“We’re working toward a future where local communities are increasingly fed by local farms,” said Theresa Snow, executive director of the Salvation Farms. “We want to use Vermont’s surplus farm food to build shorter supply chains and a more resilient local food system.”
Unfortunately, the price of refrigeration trailers went up during the pandemic, forcing HOPE to suspend its purchase. But the organization finally accepted delivery of the trailer two weeks ago. Montross and Freund will nail down regular delivery locations in underserved communities — perhaps at a local school or town clerk’s office — during a set day and timeframe so consumers can build it into their routines. The southeastern and northwestern regions of the county seem best suited for the new food shelf on wheels, they said.
“I’m still in the process of making connections and identifying food distribution locations, but we’re thinking of places like Starksboro, Bridport, Shoreham, maybe Granville,” Freund said.
The new trailer comes at a time when food is becoming more expensive and scarce due to inflation and pent-up demand during the pandemic. Montross noted HOPE used to be able to count on more than 50 cases of food each month through the Vermont Food Bank. This month, HOPE will receive only 16 cases, she said.
“They don’t have a lot… and they’re serving the entire state,” Montross said.
That means charitable agencies like HOPE have to purchase more food through stores, often at a higher price.
“Prices have gone up and packaging sizes have gotten smaller, so the food isn’t going as far,” she explained.
Right now, the HOPE food shelf is in particular need of peanut butter, cereals, bottled juices (especially 64-ounce containers), cake and cookie mixes, canned pasta (like “Beefaroni”), saltines and graham crackers.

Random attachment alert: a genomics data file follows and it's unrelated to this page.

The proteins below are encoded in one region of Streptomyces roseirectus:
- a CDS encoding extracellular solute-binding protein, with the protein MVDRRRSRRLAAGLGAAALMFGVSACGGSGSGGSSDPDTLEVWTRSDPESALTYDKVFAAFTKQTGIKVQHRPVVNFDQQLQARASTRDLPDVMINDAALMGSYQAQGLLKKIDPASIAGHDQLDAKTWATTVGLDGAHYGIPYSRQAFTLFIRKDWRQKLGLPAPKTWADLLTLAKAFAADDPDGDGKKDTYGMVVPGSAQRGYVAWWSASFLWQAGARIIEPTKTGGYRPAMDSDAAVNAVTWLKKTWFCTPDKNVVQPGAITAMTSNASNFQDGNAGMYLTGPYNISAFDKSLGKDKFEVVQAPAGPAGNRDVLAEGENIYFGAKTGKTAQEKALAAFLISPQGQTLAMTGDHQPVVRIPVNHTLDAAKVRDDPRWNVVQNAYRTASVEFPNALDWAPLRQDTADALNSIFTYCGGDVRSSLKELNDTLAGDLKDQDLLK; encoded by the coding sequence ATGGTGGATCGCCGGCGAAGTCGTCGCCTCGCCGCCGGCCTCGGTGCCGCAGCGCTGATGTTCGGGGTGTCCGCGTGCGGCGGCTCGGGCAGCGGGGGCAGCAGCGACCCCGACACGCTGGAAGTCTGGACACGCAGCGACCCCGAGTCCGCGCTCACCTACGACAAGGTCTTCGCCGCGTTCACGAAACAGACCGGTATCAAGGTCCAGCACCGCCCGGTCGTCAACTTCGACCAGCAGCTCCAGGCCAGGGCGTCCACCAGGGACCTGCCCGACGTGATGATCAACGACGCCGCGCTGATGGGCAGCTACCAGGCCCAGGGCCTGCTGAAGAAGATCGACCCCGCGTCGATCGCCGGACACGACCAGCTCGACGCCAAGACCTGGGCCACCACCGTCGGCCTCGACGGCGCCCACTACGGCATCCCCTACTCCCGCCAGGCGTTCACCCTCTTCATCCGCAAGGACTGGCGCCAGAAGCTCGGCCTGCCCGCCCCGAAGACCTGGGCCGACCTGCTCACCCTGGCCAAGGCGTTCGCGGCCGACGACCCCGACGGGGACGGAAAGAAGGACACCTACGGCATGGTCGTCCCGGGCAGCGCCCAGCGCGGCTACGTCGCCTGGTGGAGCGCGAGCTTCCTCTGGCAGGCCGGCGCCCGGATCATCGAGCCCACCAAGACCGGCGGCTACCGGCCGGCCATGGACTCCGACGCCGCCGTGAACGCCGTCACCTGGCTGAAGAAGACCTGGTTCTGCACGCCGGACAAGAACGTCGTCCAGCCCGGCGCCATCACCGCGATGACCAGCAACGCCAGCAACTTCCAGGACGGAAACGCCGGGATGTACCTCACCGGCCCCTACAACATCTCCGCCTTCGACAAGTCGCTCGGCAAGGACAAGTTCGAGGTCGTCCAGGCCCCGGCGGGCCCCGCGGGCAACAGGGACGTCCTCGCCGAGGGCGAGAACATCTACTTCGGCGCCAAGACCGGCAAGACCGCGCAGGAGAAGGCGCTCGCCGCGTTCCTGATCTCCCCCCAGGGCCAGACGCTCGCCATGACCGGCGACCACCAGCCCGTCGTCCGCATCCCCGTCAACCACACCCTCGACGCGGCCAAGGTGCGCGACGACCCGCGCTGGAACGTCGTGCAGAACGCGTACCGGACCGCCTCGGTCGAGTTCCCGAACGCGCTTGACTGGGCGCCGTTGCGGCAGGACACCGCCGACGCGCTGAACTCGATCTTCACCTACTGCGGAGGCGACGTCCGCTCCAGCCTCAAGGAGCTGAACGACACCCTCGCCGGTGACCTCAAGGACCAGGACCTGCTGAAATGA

People can deliver food or financial donations to HOPE weekdays between 9 a.m. and 4 p.m. Please call in advance (388-3608) if you’re making a large donation delivery.
DEMAND FOR FOOD
John Fallon is longtime coordinator of the HOPE food shelf. He’s noticed an uptick in activity, which has led to depleted inventory.
“The past few months, the numbers have creeped up a bit,” Fallon said last Thursday, adding people are feeling more comfortable visiting the food shelf now that COVID-19 case numbers are down.
Freund is anxious to see the impact the trailer will have on HOPE’s gleaning program, which currently involves more than 30 farmers and orchardists. More than 38,000 pounds of surplus food were culled from those farms last year.
“The objective is to get healthy food to people who need it, and also to work toward a more equitable and sustainable food system that promotes local food production, while reducing waste on local farms,” Freund said.
Snow believes refrigeration trailers could become an important tool for nonprofits in the statewide gleaning efforts.
“To be able to take that field heat out of the crop before you take it and store it somewhere else is certainly an advantage, in that they’ll be able to keep their food potentially at a higher quality longer with that capacity,” she said.
Reporter John Flowers is at firstname.lastname@example.org.
Lawyer Eva Vekos would like to see more diversion for minor crimes but stronger prosecutio … (read more)
For the first time in Vermont history, the winning Powerball jackpot ticket was sold at a … (read more)